Appreciating Why Love Can Be Rare.


Most people don’t know why they are doing the job they are doing. Most companies don’t know why they are in business. Most people float through life.

But if you understand why you want to make this thing happen, what you want to change, why this work matters to you, then that is called purpose. A strong purpose is a multiplier of your effort. You understand the reason why the work you are doing matters.

Purpose supplies your inner drive. It fuels innovation. It finds you your best people. It keeps them with you when other companies come poaching. (They will.) It keeps you staying true when it would be easy to compromise. It stops you from quitting when times get tough. (And, they will.)

Purpose gives you a reason to fight like you have never fought before. And to keep on fighting. With everything you have. Nothing spared.

The kid in the schoolyard that you shouldn’t fight is the one whose mother you’ve insulted. He knows why he is going to kick your ass. And if you beat him this time, he will just keep coming back. He is fighting for something much bigger than himself. Truly.

To do your best work, you will have to understand why it matters to you. Define your purpose. It will help you do your best work.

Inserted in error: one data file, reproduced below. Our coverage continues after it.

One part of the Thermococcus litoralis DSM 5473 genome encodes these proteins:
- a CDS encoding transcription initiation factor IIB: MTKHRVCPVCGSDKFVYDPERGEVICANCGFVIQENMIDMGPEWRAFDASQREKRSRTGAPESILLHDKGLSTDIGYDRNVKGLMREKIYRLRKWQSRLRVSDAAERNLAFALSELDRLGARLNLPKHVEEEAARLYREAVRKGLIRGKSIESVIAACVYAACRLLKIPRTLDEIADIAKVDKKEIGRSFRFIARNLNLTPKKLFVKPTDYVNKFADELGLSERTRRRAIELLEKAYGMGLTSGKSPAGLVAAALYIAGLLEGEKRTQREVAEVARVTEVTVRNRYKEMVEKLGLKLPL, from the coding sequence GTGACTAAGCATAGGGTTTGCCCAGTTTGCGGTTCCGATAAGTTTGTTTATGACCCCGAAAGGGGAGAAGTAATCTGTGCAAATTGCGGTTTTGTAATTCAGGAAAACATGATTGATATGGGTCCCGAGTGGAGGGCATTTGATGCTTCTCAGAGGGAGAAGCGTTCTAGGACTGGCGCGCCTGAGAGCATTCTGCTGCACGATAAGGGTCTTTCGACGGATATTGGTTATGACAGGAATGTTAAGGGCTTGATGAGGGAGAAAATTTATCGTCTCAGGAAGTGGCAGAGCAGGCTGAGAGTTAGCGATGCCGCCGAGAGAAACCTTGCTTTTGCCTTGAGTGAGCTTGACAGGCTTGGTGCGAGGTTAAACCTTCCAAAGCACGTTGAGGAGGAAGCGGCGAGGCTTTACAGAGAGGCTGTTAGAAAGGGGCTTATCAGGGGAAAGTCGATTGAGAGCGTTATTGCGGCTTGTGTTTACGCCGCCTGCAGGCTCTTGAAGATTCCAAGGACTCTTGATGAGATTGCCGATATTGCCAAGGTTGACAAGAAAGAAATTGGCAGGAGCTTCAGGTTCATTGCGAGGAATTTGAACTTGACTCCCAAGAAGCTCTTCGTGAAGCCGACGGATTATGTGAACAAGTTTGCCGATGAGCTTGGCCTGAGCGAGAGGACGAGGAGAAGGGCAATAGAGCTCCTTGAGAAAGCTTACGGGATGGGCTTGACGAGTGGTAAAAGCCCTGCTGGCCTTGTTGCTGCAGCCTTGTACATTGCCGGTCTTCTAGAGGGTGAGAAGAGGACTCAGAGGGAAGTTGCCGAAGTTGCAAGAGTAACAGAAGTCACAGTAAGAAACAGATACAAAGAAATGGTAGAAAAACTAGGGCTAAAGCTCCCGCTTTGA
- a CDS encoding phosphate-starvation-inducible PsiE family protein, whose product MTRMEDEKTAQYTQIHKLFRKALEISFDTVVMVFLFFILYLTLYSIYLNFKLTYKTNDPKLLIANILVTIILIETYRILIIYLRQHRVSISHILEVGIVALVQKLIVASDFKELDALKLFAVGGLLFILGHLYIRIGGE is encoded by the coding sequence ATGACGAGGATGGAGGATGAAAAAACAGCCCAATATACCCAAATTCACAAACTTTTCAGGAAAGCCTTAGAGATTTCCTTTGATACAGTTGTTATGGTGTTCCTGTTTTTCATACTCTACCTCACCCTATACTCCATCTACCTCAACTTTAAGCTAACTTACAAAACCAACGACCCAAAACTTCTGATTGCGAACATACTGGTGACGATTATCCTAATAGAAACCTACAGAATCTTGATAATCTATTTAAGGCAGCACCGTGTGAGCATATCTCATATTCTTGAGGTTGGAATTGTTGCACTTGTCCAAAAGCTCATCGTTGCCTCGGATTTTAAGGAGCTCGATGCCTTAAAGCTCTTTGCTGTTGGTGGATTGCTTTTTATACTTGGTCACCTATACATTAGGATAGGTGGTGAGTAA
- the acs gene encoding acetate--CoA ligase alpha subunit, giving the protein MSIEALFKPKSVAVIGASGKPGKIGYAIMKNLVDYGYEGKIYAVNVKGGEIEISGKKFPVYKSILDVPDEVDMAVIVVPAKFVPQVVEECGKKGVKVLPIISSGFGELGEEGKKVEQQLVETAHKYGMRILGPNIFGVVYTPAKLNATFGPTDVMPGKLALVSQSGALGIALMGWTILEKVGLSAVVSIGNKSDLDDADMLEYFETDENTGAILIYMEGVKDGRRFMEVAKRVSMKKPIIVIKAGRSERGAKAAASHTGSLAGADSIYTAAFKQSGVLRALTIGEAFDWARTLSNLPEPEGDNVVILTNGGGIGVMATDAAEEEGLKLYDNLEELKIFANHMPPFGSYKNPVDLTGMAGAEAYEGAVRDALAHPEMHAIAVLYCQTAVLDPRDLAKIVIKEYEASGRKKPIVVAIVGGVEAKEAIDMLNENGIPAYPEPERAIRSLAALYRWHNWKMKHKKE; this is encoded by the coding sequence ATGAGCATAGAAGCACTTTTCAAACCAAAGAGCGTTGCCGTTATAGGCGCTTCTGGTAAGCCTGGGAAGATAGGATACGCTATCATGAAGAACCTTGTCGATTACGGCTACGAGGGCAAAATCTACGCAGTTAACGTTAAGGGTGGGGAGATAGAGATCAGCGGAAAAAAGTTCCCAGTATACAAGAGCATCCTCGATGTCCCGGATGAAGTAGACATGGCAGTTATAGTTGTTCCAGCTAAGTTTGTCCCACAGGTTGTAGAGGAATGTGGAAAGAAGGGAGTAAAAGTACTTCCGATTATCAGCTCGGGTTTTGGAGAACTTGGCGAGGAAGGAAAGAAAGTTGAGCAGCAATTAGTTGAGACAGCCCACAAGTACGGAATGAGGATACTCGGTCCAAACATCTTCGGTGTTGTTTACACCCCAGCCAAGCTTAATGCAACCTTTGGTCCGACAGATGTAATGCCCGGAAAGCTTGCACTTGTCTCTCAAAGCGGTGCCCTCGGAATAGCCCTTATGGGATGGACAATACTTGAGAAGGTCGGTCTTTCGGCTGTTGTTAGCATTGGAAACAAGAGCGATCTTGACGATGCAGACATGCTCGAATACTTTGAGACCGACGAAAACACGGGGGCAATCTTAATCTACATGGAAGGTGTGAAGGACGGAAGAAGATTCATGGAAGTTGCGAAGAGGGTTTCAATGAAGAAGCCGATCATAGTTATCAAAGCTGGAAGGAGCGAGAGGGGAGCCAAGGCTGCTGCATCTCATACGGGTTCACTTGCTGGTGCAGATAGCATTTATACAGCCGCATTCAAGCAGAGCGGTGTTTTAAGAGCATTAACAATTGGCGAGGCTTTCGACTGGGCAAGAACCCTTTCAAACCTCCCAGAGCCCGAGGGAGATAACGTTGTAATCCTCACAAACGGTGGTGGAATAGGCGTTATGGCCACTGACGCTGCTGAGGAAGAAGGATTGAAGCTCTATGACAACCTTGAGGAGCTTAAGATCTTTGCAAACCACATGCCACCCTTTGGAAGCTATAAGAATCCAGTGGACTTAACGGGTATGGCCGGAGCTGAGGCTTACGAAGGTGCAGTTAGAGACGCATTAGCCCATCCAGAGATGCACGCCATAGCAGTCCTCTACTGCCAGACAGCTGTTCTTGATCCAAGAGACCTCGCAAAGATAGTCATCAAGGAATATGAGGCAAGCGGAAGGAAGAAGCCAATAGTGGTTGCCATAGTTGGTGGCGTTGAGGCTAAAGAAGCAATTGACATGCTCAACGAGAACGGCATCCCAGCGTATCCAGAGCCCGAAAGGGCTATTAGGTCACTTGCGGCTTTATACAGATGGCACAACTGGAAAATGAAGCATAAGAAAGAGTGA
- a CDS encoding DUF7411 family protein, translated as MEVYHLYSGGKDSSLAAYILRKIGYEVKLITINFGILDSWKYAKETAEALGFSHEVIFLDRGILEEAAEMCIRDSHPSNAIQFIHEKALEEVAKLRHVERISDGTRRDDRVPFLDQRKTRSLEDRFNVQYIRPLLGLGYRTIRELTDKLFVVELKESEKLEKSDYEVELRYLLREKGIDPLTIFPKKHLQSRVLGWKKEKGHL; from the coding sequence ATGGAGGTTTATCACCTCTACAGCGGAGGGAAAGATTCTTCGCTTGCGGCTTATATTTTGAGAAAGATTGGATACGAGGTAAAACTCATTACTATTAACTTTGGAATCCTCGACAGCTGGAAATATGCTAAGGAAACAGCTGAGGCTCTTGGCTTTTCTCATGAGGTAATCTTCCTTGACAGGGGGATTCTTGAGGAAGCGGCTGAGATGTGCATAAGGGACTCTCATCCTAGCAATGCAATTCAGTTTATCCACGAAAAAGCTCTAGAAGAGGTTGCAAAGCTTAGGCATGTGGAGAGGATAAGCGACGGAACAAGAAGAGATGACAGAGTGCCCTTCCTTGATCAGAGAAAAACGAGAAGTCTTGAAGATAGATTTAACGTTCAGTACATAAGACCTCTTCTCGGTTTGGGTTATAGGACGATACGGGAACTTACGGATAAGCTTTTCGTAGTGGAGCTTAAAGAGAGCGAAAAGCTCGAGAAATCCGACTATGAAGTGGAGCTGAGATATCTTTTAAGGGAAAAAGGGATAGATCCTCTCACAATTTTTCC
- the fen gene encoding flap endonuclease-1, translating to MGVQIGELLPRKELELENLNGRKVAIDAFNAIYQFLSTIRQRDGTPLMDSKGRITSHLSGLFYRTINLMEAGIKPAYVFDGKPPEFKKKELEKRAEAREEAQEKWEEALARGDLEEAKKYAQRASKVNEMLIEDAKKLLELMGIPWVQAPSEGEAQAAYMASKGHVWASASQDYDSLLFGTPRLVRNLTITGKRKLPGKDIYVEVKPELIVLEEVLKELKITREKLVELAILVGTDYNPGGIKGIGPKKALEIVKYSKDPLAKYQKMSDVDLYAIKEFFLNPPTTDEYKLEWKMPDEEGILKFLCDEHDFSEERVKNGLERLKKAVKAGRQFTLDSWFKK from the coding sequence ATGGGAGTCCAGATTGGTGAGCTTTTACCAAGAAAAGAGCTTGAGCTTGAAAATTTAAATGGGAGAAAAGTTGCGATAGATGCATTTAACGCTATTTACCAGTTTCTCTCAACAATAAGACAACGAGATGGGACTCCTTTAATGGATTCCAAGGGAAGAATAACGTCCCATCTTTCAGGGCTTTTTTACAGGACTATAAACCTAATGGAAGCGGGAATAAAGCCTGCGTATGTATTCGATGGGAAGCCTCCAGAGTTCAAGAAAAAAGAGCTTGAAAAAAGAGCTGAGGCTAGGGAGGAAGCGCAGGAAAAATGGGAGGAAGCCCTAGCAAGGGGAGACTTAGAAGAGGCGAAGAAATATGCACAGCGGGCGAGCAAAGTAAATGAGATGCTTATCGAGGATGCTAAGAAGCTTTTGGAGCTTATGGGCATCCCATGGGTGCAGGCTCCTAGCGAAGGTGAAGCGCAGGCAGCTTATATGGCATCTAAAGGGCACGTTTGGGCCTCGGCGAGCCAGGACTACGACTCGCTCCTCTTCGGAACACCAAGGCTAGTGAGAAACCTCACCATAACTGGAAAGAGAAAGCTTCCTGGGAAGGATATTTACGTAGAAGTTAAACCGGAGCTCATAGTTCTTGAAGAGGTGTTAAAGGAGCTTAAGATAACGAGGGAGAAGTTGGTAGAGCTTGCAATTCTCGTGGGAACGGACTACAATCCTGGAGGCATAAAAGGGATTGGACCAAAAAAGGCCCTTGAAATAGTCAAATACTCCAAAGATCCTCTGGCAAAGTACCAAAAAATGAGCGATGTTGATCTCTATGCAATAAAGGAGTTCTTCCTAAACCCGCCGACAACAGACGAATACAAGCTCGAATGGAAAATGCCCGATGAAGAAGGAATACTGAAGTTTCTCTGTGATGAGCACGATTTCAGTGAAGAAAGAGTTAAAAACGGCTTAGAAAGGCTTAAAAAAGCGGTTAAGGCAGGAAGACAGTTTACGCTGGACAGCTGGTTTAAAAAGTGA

Big wins are rare.

Most people want rapid progress. Most people look for huge wins. Most people want to hit the ball out of the park. This is a common trap that people fall into.

Yet these big wins happen rarely. Most people don’t want to work on the small things.

If you are not embarrassed by the first version of your product, you’ve launched too late.
Reid Hoffman.

If today we got 1% better at what we do and continued that improvement each day, it wouldn’t take long before we have hugely improved our skill levels.

In business, in sport, most progress comes from small incremental gains over a period of time. These small improvements may not add up to much by themselves. But once put together with all the other improvements, they begin to make a difference.

Micro gains from micro daily habits almost always deliver some improvement.

To do your best work, find small ways to improve. And do the same tomorrow.

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Tony BroadbentBusiness

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